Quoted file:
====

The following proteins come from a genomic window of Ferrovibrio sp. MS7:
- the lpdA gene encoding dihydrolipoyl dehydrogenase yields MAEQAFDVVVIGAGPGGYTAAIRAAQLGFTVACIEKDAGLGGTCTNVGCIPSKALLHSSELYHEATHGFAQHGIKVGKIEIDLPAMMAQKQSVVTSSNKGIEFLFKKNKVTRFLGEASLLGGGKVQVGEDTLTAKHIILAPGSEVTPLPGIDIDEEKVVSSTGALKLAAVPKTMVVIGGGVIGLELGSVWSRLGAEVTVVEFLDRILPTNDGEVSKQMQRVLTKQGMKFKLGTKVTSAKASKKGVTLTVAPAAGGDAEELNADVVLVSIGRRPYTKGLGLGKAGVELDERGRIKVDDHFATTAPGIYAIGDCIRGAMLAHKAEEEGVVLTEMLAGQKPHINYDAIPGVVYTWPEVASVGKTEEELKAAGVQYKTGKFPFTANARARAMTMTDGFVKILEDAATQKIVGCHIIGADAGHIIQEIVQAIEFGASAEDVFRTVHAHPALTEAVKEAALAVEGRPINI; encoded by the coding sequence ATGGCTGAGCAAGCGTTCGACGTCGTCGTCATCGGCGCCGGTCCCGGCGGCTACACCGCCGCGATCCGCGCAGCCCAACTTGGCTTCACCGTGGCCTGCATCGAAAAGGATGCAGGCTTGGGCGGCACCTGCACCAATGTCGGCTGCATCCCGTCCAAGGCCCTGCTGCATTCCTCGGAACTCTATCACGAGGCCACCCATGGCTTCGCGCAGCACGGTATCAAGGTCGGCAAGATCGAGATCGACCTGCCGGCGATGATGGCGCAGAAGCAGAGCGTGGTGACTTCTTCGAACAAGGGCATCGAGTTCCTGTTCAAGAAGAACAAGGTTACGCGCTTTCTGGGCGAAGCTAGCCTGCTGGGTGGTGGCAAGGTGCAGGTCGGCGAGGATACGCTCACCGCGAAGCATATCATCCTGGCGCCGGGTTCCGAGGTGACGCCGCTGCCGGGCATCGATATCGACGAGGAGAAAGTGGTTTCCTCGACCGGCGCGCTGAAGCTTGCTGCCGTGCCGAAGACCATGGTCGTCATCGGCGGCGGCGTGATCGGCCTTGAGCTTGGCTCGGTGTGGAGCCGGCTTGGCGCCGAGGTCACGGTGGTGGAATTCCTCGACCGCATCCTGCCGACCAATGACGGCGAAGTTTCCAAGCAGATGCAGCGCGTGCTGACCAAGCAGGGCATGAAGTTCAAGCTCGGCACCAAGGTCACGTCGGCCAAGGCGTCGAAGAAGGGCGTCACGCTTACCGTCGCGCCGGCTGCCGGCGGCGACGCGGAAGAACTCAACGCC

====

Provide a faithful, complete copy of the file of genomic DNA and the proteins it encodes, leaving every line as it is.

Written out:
The following proteins come from a genomic window of Ferrovibrio sp. MS7:
- the lpdA gene encoding dihydrolipoyl dehydrogenase yields MAEQAFDVVVIGAGPGGYTAAIRAAQLGFTVACIEKDAGLGGTCTNVGCIPSKALLHSSELYHEATHGFAQHGIKVGKIEIDLPAMMAQKQSVVTSSNKGIEFLFKKNKVTRFLGEASLLGGGKVQVGEDTLTAKHIILAPGSEVTPLPGIDIDEEKVVSSTGALKLAAVPKTMVVIGGGVIGLELGSVWSRLGAEVTVVEFLDRILPTNDGEVSKQMQRVLTKQGMKFKLGTKVTSAKASKKGVTLTVAPAAGGDAEELNADVVLVSIGRRPYTKGLGLGKAGVELDERGRIKVDDHFATTAPGIYAIGDCIRGAMLAHKAEEEGVVLTEMLAGQKPHINYDAIPGVVYTWPEVASVGKTEEELKAAGVQYKTGKFPFTANARARAMTMTDGFVKILEDAATQKIVGCHIIGADAGHIIQEIVQAIEFGASAEDVFRTVHAHPALTEAVKEAALAVEGRPINI; encoded by the coding sequence ATGGCTGAGCAAGCGTTCGACGTCGTCGTCATCGGCGCCGGTCCCGGCGGCTACACCGCCGCGATCCGCGCAGCCCAACTTGGCTTCACCGTGGCCTGCATCGAAAAGGATGCAGGCTTGGGCGGCACCTGCACCAATGTCGGCTGCATCCCGTCCAAGGCCCTGCTGCATTCCTCGGAACTCTATCACGAGGCCACCCATGGCTTCGCGCAGCACGGTATCAAGGTCGGCAAGATCGAGATCGACCTGCCGGCGATGATGGCGCAGAAGCAGAGCGTGGTGACTTCTTCGAACAAGGGCATCGAGTTCCTGTTCAAGAAGAACAAGGTTACGCGCTTTCTGGGCGAAGCTAGCCTGCTGGGTGGTGGCAAGGTGCAGGTCGGCGAGGATACGCTCACCGCGAAGCATATCATCCTGGCGCCGGGTTCCGAGGTGACGCCGCTGCCGGGCATCGATATCGACGAGGAGAAAGTGGTTTCCTCGACCGGCGCGCTGAAGCTTGCTGCCGTGCCGAAGACCATGGTCGTCATCGGCGGCGGCGTGATCGGCCTTGAGCTTGGCTCGGTGTGGAGCCGGCTTGGCGCCGAGGTCACGGTGGTGGAATTCCTCGACCGCATCCTGCCGACCAATGACGGCGAAGTTTCCAAGCAGATGCAGCGCGTGCTGACCAAGCAGGGCATGAAGTTCAAGCTCGGCACCAAGGTCACGTCGGCCAAGGCGTCGAAGAAGGGCGTCACGCTTACCGTCGCGCCGGCTGCCGGCGGCGACGCGGAAGAACTCAACGCC